The brilliant new exhibition ‘Performing for the Camera’ is now open at the Tate Modern on London’s Southbank. It explores different relationships between artist and camera, with work from Yayoi Kumsama, Andy Warhol, Cindy Sherman, Ai Wei Wei and Martin Parr. Displaying experimentation with portraiture, documentation of socio-political acts and humorous images in a variety of techniques.
Primarily we are introduced to the process of documentation. Performance art and installation captured by the camera. Harry Shunk and János Kender were a prolific duo, spending the majority of the 1960′s and 70′s immersing themselves in the art worlds of New York and Paris. The first half of the exhibition is dedicated to their work. They collaborated with Yves Klein, Yayoi Kusama, Man Ray and Bruce Nauman, capturing both artist and art in black and white.
Yves Klein used the naked female form, not as the canvas, but as the paintbrush itself; to carry and deliver the paint from surface to surface. The performance was observed by an audience of art critics and journalists. It was the act and movement of the subjects, not specifically the finished product that Klein was highlighting. In the images he stands conductor-like in presence, a stark contrast to the paint covered women moving around him. The question that forms in your mind; ‘are you a spectator or a voyeur’?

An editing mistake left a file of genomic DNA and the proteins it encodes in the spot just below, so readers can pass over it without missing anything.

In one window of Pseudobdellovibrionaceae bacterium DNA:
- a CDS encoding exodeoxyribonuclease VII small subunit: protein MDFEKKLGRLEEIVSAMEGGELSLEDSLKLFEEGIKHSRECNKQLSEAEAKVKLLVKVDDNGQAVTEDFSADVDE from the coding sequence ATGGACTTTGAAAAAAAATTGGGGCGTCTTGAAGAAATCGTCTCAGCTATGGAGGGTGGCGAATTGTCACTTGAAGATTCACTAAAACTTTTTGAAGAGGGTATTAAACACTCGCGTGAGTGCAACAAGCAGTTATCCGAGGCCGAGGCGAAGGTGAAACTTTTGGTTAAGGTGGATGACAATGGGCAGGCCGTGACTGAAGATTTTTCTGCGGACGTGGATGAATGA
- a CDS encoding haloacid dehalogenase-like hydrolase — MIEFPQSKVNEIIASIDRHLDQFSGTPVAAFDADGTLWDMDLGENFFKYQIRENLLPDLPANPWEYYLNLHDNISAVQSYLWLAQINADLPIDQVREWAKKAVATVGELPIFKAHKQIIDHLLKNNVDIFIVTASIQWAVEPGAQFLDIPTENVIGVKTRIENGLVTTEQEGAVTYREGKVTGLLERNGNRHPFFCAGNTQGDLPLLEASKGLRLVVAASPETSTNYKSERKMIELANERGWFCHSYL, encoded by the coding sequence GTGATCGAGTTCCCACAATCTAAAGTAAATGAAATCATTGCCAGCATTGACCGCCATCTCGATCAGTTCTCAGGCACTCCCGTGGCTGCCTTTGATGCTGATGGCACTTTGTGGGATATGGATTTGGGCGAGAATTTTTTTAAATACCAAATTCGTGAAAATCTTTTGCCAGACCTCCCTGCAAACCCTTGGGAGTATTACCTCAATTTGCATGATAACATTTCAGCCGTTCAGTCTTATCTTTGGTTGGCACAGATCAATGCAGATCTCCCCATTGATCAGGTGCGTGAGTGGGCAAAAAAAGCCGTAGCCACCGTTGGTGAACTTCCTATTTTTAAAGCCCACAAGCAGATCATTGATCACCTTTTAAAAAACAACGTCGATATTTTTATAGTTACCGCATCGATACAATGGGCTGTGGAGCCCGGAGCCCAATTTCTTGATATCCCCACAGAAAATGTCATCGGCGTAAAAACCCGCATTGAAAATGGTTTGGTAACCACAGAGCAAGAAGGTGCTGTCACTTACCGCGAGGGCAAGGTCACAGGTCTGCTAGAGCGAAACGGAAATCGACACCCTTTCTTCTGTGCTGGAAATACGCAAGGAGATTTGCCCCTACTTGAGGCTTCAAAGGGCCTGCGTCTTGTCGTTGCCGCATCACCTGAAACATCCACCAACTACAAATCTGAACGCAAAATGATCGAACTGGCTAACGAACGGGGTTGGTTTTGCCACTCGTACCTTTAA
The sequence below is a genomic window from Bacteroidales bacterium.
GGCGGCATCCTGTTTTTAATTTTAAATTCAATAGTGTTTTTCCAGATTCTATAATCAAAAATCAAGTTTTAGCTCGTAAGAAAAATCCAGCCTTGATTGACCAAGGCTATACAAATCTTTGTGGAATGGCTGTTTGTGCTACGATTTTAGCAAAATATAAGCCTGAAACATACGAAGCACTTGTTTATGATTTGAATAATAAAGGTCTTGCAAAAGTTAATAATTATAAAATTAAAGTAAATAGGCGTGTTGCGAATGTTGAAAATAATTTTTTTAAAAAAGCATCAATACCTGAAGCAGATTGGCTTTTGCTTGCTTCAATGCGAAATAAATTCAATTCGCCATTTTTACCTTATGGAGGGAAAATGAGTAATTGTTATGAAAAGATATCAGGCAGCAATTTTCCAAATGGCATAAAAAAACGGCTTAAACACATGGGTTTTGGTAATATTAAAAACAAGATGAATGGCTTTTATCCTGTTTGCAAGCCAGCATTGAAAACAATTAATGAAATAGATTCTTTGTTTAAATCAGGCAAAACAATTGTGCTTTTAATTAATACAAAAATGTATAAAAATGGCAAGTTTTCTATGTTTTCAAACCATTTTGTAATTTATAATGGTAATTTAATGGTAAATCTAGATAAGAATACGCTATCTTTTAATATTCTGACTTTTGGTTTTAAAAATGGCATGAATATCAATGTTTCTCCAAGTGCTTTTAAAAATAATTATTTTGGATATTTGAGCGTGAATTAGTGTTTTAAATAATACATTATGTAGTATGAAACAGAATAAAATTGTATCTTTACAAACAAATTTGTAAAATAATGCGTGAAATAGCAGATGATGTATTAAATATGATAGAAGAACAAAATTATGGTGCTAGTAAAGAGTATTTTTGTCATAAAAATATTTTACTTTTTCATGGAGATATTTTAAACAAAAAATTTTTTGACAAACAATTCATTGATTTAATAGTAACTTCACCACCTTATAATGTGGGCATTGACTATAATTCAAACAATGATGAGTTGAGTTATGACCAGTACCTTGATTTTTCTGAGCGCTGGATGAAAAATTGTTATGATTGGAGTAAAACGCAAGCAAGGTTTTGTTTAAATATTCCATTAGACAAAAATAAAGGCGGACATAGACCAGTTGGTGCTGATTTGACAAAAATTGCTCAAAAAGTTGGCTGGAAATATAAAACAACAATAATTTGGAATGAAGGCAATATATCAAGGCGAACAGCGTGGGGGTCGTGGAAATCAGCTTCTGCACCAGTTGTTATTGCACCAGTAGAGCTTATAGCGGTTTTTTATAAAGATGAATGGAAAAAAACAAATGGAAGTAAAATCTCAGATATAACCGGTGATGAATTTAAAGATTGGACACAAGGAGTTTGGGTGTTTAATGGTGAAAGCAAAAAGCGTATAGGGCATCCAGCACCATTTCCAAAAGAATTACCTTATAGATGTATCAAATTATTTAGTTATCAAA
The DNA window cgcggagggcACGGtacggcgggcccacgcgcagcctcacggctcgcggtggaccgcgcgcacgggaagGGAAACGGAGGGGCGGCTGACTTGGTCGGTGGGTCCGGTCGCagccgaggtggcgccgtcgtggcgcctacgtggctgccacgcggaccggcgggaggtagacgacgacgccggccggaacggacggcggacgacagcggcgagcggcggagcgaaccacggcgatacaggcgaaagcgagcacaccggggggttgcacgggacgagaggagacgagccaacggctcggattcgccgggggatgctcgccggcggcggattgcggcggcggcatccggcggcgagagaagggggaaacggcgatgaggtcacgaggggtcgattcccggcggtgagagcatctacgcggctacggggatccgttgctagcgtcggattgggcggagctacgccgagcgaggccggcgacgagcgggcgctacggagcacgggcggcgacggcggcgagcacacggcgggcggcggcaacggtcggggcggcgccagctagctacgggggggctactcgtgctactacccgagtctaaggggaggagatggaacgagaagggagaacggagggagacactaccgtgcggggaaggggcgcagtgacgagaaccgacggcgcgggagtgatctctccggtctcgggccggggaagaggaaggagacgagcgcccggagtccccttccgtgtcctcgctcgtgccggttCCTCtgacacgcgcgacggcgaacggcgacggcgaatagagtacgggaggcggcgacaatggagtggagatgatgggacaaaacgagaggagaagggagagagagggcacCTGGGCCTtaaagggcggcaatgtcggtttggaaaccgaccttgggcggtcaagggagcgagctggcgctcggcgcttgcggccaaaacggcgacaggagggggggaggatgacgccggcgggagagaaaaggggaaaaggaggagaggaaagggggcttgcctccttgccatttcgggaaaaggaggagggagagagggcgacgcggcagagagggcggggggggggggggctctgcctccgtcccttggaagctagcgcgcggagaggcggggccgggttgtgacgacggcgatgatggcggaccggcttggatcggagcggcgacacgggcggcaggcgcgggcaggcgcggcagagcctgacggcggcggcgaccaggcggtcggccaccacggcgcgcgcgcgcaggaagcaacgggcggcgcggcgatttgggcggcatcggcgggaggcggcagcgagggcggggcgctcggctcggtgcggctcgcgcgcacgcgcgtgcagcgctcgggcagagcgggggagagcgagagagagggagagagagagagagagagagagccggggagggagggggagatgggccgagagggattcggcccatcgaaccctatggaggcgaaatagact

Yayoi Kusama used a similar technique in The Anatomic Explosion, photographed by Shunk-Kender in 1968 on the Brooklyn Bridge. She used the male and female form as an expression of freedom. They take the role of subject and surface. The performance here is playful, with Kusama painting her famous polka dots on their bodies as they in turn paint each other.
The exhibition is thoughtfully curated and takes you on a journey through different forms of creative expression. It also illuminates the important influence of Feminism in this sphere. It features Cindy Sherman, Hannah Wilke and the eponymous Carolee Schneemann ‘writing back’ to the dominance of the masculine form in modern art.
One of the most interesting rooms presents posters of Andy Warhol and Jeff Koons, self-promoting their latest work. Tongue in cheek with a hint of narcissism, this is in stark contrast to Lynda Bengalis’ iconic imagery from Artforum Magazine.
It concludes with humour as the subject. Witty postcards of Martin Parr super-imposed next to Putin or scenic holiday landscapes that create a snapshot of familiarity. Amalia Ulman’s Excellences & Perfections uses Instagram to take her followers on a real life enactment of life as a young girl who ends up as a beauty queen wannabe stripper in Los Angeles. Provoking and interesting in subject, form and concept; all of the work in this exhibition is tied together by the use of the camera. The medium of the modern age.
It’s definitely one to see!